Tell us something about the Selection Sunday. What is like?
It depends on whether you already know if you are in or not. As I said, the second time we were certain to be in, but the first year nobody knew what would have happened. I remember we were all together following the show on TV and I had my heart pounding so fast I was scared I could have a heart attack. The whole community was rooting for us and it was truly special. We had the cameras and everybody was nervous to see whether our name would pop on the screen, from family members to the guy sat next to you, the coaching staff, or people you hardly know. It is impossible to describe those moments.
You had a tryout with the Seattle Supersonic, and then you joined the NBDL. Any regrets about the NBA?
Actually, no. Every kid dreams of playing in the NBA but I got my chances: I had a tryout with the Seattle Supersonic, a pre-draft camp in Chicago and I also played in the Development League for the Austin Toros (later rebranded as Austin Spurs). In Italy I played in the first and second league. No, I don’t have any regrets. I am happy with my career. When I was in Italy a few people said that “I tried to go back to the NBA”, while I was simply invited to some camps. At that point I didn’t see myself as an NBA player anymore. My life and career were in Europe: money was good and I had a family (my son was born in Avellino) and honestly I was happy there.
You arrived here in Italy thanks to Giampiero Ticchi. After your debut with the Rimini Crabs you played for various teams, including Avellino and Dinamo Sassari. Which is the greatest memory of our league? And which team do you feel more attached to?
The MVP award in 2011 with Avellino and the promotion to the 1st league with Brindisi in 2009. Brindisi is also the team I felt more attached to. There were only two Americans in the team and I got closer to guys like Michele “Micio” Cardinali, Mauro Pinton and Luca Infante. It was a special year as we lived together and we played together. I had also a special bond with our coach, Giovanni Perdichizzi, and his assistant, Agostino “Ago” Origlio. I’m still in touch with Luca and Mauro and Giovanni. He is an extraordinary human being and he is helping me with recruiting Italian players to bring here in the States.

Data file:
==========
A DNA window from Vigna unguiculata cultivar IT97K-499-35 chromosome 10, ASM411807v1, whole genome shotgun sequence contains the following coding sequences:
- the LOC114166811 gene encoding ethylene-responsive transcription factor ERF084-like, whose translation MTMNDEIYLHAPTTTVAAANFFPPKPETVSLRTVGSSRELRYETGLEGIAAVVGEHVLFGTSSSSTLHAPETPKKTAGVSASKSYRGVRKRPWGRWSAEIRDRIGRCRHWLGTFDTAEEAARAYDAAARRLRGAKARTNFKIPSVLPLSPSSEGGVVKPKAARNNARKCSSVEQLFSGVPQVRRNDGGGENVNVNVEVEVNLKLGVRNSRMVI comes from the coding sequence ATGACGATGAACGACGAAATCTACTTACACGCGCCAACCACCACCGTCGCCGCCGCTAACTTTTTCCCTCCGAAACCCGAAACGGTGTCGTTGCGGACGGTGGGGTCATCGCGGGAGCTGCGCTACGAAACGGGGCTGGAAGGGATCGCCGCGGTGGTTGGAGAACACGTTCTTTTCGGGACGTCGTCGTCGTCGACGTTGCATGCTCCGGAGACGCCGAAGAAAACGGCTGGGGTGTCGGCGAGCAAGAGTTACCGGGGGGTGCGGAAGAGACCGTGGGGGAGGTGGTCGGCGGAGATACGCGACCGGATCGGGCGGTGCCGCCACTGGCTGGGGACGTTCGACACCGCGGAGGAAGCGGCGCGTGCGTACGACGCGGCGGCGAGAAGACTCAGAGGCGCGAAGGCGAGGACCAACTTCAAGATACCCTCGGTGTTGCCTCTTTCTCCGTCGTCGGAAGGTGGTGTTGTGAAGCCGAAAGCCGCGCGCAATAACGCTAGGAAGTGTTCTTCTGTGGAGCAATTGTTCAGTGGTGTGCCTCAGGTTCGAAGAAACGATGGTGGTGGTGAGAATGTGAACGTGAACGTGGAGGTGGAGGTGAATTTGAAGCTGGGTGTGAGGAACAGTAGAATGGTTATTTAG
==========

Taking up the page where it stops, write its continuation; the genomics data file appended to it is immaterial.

In 2011 the National Commission of Judges of the FIP suspended you for 16 months, but eventually you came back to Italy despite this bad episode. What did you like the most about our League? Are you still following the Italian championship?
It was a question of comfort. The referees knew me, as well as the coaches and all the other players. Returning there simply looked better than change and go to another country. And despite the issue with the passport, anyone knew me as a person and I was sure there wouldn’t be any problem. That is why I decided to go back to Italy. I still follow the championship although I am very busy with my kids now. I try to stay updated and I follow in particular the American players who are there.
In the past, you openly said that your main goal is to become a head coach. What kind of head coach would you like to become? Is there any role model inspiring you?
Many coaches have never played, but I had the chance to do it at a high level. That gives me a very different perspective. Honestly, I’m trying to figure out which kind of coach I want to be. Usually you follow the footsteps of the coach you have learned from; but I’m not sure I can be as good as coach Sadler, especially with Xs and Os. I think I may be more of a motivational coach. I also thought I could become a tough coach like Bill Gillispie, but you know, that’s not me and I don’t think that style works nowadays.
Would you like to come back to Italy and coach here?
I heard that becoming a coach in Italy has become quite difficult. But, yes, I would like to come to Italy to coach…maybe for the Rimini Crabs!
In an interview, you also said that in your future, beyond a role as a head coach, you would like to open an Italian restaurant in the US. Is this project still valid?
Yes, yes, it is still valid! As soon as I find the way to have fresh mozzarella cheese and limoncello here in the US!
Have you found a good name already?
No, it will come to me when at the right time, but I will try to get some inspiration from the “la Mia Mamma” in Rimini next time I’ll be there…or maybe from a place in Brindisi. Lets see if I find the right name there!